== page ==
Fair Housing Act:
The Fair Housing Act, as amended in 1988, prohibits housing discrimination on the basis of race, color, religion, sex, disability, familial status, and national origin. Its coverage includes private housing, housing that receives Federal financial assistance, and State and local government housing. It is unlawful to discriminate in any aspect of selling or renting housing or to deny a dwelling to a buyer or renter because of the disability of that individual, an individual associated with the buyer or renter, or an individual who intends to live in the residence. Other covered activities include, for example, financing, zoning practices, new construction design, and advertising.
The Fair Housing Act prohibits discrimination on the basis of disability in all types of housing transactions. The Act defines persons with a disability to mean those individuals with mental or physical impairments that substantially limit one or more major life activities. The term mental or physical impairment may include conditions such as blindness, hearing impairment, mobility impairment, HIV infection, mental retardation, alcoholism, drug addiction, chronic fatigue, learning disability, head injury, and mental illness. The term major life activity may include seeing, hearing, walking, breathing, performing manual tasks, caring for one’s self, learning, speaking, or working.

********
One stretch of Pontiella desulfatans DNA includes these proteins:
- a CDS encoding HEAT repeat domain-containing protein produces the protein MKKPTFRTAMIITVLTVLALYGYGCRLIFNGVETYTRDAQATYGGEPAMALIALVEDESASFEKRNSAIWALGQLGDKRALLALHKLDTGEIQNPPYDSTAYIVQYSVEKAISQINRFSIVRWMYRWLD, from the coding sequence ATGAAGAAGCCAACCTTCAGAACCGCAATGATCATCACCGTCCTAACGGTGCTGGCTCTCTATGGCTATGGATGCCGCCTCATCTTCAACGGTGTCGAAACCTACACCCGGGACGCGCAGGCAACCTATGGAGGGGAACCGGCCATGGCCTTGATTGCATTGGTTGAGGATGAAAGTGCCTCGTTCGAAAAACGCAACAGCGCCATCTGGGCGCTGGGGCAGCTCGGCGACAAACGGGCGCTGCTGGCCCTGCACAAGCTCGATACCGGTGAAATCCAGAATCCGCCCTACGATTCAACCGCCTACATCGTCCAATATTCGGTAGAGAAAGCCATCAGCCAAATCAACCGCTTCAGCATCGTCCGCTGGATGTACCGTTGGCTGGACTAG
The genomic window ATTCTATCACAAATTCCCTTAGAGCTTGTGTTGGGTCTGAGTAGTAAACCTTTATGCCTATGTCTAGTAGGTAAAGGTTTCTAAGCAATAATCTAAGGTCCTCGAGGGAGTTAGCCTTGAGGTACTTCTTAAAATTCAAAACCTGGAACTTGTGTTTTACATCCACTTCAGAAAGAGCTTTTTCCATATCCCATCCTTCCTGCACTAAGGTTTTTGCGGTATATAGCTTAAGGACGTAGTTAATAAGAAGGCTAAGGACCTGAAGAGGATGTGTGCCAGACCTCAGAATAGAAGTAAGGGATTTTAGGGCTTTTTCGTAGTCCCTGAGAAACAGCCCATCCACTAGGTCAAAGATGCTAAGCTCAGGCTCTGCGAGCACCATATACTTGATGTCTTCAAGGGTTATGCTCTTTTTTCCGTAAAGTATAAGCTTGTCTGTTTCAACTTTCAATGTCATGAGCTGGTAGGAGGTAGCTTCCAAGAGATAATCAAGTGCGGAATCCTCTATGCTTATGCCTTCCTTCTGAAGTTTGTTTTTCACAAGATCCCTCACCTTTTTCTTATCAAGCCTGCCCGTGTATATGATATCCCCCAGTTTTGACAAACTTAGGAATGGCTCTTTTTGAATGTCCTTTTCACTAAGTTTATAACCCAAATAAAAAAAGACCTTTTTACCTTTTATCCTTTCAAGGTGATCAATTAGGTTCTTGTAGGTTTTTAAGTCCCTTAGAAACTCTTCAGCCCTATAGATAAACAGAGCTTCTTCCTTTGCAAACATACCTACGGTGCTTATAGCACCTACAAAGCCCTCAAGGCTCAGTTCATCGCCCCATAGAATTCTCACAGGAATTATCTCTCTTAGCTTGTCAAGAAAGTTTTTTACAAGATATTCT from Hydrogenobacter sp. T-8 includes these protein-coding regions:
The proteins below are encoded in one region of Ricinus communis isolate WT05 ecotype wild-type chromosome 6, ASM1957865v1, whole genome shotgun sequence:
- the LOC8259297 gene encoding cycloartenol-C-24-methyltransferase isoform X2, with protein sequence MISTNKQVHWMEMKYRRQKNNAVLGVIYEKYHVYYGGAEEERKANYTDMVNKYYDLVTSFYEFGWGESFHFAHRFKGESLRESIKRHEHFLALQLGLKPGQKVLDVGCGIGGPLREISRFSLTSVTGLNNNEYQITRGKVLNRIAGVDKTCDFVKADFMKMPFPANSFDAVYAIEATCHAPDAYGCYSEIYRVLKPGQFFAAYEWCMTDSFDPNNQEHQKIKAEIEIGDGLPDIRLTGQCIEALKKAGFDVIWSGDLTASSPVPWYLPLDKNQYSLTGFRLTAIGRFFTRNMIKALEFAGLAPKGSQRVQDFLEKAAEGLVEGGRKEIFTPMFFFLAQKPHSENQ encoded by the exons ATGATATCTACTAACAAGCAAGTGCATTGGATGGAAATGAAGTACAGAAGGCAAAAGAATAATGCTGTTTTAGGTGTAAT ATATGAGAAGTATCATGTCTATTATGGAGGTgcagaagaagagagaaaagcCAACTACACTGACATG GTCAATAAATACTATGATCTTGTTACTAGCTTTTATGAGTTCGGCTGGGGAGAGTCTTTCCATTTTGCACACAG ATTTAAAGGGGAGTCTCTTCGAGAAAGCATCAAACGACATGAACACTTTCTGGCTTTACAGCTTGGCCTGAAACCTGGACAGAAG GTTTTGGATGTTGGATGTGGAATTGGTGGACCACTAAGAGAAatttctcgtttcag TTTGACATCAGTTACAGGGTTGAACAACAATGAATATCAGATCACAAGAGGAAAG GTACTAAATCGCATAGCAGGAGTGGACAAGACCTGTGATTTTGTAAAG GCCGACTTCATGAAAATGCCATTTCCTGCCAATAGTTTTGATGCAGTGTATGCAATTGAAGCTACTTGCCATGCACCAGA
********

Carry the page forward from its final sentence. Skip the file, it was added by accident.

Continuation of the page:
The Fair Housing Act requires owners of housing facilities to make reasonable exceptions in their policies and operations to afford people with disabilities equal housing opportunities. For example, a landlord with a “no pets” policy may be required to grant an exception to this rule and allow an individual who is blind to keep a guide dog in the residence. The Fair Housing Act also requires landlords to allow tenants with disabilities to make reasonable access-related modifications to their private living space, as well as to common use spaces. (The landlord is not required to pay for the changes.) The Act further requires that new multifamily housing with four or more units be designed and built to allow access for persons with disabilities. This includes accessible common use areas, doors that are wide enough for wheelchairs, kitchens and bathrooms that allow a person using a wheelchair to maneuver, and other adaptable features within the units.
Complaints of Fair Housing Act violations may be filed with the U.S. Department of Housing and Urban Development. For more information or to file a complaint, contact:
Office of Compliance and Disability Rights Division
; Office of Fair Housing and Equal Opportunity;
U.S. Department of Housing and Urban Development
; 451 7th Street, S.W. , Room 5242
Washington, D.C. 20410
(800) 669-9777 (voice) (800) 927-9275 (TTY) For their website: Click Here
For questions about the accessibility provisions of the Fair Housing Act, contact Fair Housing FIRST at:
(888) 341-7781 (voice/TTY) For their website Click Here
For publications, you may call the Housing and Urban Development Customer Service Center at:
(800) 767-7468 (voice/relay)
Additionally, the Department of Justice can file cases involving a pattern or practice of discrimination. The Fair Housing Act may also be enforced through private lawsuits.
Information provided from US Dept. of Justice Civil Rights Division Disability Rights Law Guide